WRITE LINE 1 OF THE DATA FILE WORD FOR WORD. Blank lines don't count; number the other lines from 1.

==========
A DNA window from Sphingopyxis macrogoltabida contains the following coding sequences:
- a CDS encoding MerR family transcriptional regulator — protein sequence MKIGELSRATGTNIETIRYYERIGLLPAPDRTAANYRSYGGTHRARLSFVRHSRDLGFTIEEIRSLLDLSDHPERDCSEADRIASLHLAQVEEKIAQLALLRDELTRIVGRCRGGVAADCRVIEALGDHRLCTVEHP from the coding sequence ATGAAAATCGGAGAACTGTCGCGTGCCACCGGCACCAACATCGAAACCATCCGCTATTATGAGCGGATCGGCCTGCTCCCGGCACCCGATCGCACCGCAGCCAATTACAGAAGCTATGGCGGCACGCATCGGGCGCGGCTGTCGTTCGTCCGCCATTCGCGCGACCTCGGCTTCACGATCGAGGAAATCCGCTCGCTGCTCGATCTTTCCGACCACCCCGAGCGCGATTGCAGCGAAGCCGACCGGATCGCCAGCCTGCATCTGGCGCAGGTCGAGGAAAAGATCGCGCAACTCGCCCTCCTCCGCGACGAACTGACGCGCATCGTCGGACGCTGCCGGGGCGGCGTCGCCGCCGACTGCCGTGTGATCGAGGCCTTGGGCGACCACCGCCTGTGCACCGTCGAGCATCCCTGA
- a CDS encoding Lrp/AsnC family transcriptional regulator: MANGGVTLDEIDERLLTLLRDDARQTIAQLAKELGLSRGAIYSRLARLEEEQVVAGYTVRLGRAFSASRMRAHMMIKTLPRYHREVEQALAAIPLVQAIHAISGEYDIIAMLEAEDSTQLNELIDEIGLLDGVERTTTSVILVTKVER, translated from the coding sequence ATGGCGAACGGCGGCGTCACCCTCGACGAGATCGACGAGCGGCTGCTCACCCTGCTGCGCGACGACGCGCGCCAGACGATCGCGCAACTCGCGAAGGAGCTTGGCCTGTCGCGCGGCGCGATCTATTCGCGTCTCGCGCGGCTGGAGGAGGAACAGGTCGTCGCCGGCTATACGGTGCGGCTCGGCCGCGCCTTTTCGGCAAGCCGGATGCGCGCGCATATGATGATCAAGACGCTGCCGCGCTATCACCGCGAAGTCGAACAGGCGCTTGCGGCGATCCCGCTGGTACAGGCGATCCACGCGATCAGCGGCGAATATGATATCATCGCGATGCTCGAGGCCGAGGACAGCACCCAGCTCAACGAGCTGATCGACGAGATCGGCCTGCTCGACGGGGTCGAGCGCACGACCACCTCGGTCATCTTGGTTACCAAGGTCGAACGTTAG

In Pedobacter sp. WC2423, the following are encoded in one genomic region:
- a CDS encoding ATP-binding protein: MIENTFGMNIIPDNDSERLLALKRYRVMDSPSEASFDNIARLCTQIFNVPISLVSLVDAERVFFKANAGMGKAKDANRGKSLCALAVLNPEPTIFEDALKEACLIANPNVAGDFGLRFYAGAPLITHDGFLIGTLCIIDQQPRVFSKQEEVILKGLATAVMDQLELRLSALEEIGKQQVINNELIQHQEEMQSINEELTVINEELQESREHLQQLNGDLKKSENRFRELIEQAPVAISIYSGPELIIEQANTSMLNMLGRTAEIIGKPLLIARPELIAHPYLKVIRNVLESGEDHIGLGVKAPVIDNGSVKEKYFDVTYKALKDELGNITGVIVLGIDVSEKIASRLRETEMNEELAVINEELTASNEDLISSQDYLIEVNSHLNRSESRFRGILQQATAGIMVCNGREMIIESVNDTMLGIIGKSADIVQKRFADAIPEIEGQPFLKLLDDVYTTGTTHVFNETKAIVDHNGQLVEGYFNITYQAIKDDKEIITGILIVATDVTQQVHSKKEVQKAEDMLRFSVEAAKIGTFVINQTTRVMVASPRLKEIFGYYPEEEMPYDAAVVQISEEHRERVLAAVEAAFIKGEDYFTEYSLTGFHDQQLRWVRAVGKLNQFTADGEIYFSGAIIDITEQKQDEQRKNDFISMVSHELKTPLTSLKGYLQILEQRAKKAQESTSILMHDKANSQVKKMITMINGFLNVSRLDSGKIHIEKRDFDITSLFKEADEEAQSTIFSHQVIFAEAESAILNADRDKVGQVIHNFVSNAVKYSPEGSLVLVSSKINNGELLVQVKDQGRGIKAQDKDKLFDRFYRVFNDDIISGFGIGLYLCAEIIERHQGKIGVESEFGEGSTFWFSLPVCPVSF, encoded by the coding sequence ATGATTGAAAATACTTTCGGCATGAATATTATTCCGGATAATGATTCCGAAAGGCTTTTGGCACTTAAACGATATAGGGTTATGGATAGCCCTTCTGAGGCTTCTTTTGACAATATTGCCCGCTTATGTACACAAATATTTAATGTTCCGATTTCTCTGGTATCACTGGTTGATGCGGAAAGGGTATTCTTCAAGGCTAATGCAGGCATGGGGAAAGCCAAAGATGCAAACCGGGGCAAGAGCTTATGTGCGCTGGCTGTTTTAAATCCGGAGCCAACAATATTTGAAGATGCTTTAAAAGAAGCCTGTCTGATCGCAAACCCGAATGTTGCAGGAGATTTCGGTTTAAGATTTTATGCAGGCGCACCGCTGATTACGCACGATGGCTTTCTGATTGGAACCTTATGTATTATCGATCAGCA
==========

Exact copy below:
A DNA window from Sphingopyxis macrogoltabida contains the following coding sequences: